The former garbage dump is now home to thriving native vegetation. Cooley Landing is now part of the Bay Trail, adding nine acres of public open space in East Palo Alto.

The Creative Ecology program brings people of all ages out to open space preserves like Cooley Landing and gets them interacting directly with the Bay. While out on the program, I watched kids become immersed in the art and science activities they were doing, using their imaginations to picture what the space may have looked like years ago and asking questions about the mud creatures that they saw. I watched longtime Bay residents enjoying the space for the first time, seeking more information about the site’s history and restoration.

Save The Bay’s own educational materials were used to answer questions and provide context. I was proud to tell program participants that I was a part of the Save The Bay team. As we looked at historical Bay maps, we identified parts of the Bay that had been converted to salt ponds, filled, or developed.  When Linda asked which parts of the Bay were still neighbored by wetlands, I responded “not enough”. She smiled and informed the group that I was a part of Save The Bay.

Marking Historic Shoreline

Linda showed us historical maps of Cooley Landing overlaid on top of Google maps. Looking at historic maps of the site from 1857 and comparing those to current maps, it was evident that a lot of the Bay had been filled and a significant portion of the marsh was gone. Linda explained that she was working on a land art installation project in order to illustrate how the landscape has changed overtime and what we have lost.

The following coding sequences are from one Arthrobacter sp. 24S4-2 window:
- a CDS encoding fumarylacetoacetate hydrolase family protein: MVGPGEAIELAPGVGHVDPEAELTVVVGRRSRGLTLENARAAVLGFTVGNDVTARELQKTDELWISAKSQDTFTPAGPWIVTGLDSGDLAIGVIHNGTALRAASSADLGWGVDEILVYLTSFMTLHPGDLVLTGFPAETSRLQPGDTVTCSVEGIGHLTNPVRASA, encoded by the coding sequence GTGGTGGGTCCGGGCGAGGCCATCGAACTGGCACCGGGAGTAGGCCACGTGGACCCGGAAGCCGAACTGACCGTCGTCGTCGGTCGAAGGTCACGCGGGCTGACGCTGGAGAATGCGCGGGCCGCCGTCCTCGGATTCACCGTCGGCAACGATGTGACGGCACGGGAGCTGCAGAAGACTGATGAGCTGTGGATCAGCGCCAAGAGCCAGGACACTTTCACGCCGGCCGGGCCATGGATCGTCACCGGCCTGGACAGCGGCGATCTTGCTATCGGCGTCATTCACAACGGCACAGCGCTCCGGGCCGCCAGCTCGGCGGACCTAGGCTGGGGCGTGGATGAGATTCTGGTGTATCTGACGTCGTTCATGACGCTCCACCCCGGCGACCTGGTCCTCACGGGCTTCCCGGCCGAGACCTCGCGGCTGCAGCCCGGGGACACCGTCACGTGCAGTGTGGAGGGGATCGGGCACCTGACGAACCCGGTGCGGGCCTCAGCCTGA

Linda invited us to help her with the project, explaining that it was a community-based effort. She told us that we would be using blue survey whiskers to mark the historic shoreline of Cooley Landing, explaining that the space in front of the blue whiskers represented historic Bay water and the space behind the blue whiskers represented historic wetlands. Linda said that with each program, the art installation grows in size, further documenting the historic shoreline.

We were each given a handful of blue whiskers and were instructed to place them however we wished, using the orange tape that was already in place as a guideline. As I began sticking the whiskers into the ground I started chatting with the couple next to me. They explained that they were avid readers of the Bay Monthly, Save The Bay’s monthly newsletter, and asked more about my work as an office volunteer. I was happy to share my experiences with them and hear that they were curious about the work we are doing.

After attending Linda’s field program, I got a better idea of how other groups and organizations are working with the San Francisco Bay and how art and science can be applied to inspire and educate Bay stewards of all ages. Read more about the art and activism Linda Gass here.

 

Staff Summer Outing

Our staff enjoying a day out of the office at MLK shoreline.